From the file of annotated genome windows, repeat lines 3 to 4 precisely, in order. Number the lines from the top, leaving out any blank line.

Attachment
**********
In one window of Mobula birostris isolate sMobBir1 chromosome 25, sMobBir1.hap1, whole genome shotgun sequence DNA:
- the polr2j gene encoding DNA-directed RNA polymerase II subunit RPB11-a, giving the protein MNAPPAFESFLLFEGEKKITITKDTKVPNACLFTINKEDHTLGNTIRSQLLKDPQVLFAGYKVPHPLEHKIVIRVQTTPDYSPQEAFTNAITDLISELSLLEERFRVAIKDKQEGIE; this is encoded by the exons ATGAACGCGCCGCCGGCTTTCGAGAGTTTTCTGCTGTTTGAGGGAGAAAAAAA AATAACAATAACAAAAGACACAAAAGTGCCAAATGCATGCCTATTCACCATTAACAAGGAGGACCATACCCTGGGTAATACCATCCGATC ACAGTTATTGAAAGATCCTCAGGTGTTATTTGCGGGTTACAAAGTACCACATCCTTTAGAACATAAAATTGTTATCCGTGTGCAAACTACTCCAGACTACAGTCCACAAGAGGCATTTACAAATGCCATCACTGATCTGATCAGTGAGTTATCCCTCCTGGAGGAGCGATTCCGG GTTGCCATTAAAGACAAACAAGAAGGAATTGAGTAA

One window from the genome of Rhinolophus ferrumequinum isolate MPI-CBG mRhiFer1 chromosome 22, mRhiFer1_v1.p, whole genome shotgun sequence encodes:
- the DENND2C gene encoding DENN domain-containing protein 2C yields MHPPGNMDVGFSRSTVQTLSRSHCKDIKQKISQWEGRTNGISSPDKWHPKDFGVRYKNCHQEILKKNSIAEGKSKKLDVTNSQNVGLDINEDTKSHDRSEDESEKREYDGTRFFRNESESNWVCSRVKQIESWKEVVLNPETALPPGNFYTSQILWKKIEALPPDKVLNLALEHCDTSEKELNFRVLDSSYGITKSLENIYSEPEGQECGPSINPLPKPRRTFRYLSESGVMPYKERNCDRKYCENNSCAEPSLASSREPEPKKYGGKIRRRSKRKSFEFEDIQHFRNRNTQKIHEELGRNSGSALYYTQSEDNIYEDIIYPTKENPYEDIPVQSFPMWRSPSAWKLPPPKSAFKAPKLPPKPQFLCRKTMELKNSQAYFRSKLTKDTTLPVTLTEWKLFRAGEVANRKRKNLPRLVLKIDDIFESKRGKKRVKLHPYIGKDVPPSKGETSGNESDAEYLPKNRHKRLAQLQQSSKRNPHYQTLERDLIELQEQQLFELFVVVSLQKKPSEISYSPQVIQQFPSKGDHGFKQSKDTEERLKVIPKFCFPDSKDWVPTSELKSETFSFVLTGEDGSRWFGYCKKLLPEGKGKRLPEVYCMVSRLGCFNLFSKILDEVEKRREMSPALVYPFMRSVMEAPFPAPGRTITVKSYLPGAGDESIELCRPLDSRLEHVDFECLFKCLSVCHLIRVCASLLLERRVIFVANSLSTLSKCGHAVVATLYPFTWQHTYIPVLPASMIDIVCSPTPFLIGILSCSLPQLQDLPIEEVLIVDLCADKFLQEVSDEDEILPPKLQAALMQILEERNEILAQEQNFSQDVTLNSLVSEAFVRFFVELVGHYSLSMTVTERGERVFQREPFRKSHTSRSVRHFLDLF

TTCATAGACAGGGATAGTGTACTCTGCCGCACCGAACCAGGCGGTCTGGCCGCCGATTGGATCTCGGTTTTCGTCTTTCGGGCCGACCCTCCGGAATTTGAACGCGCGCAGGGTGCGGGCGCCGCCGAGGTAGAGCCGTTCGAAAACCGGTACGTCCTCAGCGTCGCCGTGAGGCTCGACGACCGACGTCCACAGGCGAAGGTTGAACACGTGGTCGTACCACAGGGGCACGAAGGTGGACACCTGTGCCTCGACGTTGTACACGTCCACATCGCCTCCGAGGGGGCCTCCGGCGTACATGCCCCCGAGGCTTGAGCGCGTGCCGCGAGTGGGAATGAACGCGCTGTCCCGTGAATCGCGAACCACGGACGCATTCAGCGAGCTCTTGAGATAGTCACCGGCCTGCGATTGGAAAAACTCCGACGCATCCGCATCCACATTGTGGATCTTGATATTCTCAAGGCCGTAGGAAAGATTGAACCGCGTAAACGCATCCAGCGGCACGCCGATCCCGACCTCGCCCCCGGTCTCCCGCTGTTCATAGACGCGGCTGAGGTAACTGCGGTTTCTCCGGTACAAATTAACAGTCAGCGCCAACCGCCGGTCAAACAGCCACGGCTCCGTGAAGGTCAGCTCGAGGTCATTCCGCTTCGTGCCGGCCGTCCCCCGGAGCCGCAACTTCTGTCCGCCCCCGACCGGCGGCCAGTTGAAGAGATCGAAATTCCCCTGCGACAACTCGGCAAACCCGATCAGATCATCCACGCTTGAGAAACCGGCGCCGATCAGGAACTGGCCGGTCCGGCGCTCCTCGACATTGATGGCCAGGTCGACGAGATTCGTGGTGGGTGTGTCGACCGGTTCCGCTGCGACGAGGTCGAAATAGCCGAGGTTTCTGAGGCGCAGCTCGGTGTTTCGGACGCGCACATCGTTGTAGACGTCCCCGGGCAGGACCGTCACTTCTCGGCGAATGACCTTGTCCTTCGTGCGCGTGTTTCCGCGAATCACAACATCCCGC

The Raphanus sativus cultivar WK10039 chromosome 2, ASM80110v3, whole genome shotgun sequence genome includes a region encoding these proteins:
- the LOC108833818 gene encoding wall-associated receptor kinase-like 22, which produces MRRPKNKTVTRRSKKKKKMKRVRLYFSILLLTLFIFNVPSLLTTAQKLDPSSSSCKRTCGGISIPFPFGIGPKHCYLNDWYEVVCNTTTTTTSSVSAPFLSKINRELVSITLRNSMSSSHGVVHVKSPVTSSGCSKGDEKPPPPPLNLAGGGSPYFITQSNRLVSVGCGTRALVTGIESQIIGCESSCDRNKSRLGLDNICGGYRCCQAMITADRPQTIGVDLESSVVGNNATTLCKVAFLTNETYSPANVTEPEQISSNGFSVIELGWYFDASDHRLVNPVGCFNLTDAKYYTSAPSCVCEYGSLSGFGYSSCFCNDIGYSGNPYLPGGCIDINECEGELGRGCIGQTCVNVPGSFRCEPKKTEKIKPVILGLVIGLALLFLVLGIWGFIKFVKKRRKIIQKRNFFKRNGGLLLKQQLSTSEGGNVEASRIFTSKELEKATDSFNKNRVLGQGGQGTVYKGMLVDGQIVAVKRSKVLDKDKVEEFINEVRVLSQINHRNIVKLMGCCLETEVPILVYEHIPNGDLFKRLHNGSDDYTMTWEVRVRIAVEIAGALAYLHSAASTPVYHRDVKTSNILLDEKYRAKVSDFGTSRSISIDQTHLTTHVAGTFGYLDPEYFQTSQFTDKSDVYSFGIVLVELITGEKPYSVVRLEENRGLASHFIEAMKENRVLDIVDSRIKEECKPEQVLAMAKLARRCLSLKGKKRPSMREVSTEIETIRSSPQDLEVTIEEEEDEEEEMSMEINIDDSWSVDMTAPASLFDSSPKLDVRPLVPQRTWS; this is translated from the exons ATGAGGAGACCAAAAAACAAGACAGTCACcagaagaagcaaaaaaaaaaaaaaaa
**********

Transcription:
One window from the genome of Rhinolophus ferrumequinum isolate MPI-CBG mRhiFer1 chromosome 22, mRhiFer1_v1.p, whole genome shotgun sequence encodes:
- the DENND2C gene encoding DENN domain-containing protein 2C yields MHPPGNMDVGFSRSTVQTLSRSHCKDIKQKISQWEGRTNGISSPDKWHPKDFGVRYKNCHQEILKKNSIAEGKSKKLDVTNSQNVGLDINEDTKSHDRSEDESEKREYDGTRFFRNESESNWVCSRVKQIESWKEVVLNPETALPPGNFYTSQILWKKIEALPPDKVLNLALEHCDTSEKELNFRVLDSSYGITKSLENIYSEPEGQECGPSINPLPKPRRTFRYLSESGVMPYKERNCDRKYCENNSCAEPSLASSREPEPKKYGGKIRRRSKRKSFEFEDIQHFRNRNTQKIHEELGRNSGSALYYTQSEDNIYEDIIYPTKENPYEDIPVQSFPMWRSPSAWKLPPPKSAFKAPKLPPKPQFLCRKTMELKNSQAYFRSKLTKDTTLPVTLTEWKLFRAGEVANRKRKNLPRLVLKIDDIFESKRGKKRVKLHPYIGKDVPPSKGETSGNESDAEYLPKNRHKRLAQLQQSSKRNPHYQTLERDLIELQEQQLFELFVVVSLQKKPSEISYSPQVIQQFPSKGDHGFKQSKDTEERLKVIPKFCFPDSKDWVPTSELKSETFSFVLTGEDGSRWFGYCKKLLPEGKGKRLPEVYCMVSRLGCFNLFSKILDEVEKRREMSPALVYPFMRSVMEAPFPAPGRTITVKSYLPGAGDESIELCRPLDSRLEHVDFECLFKCLSVCHLIRVCASLLLERRVIFVANSLSTLSKCGHAVVATLYPFTWQHTYIPVLPASMIDIVCSPTPFLIGILSCSLPQLQDLPIEEVLIVDLCADKFLQEVSDEDEILPPKLQAALMQILEERNEILAQEQNFSQDVTLNSLVSEAFVRFFVELVGHYSLSMTVTERGERVFQREPFRKSHTSRSVRHFLDLF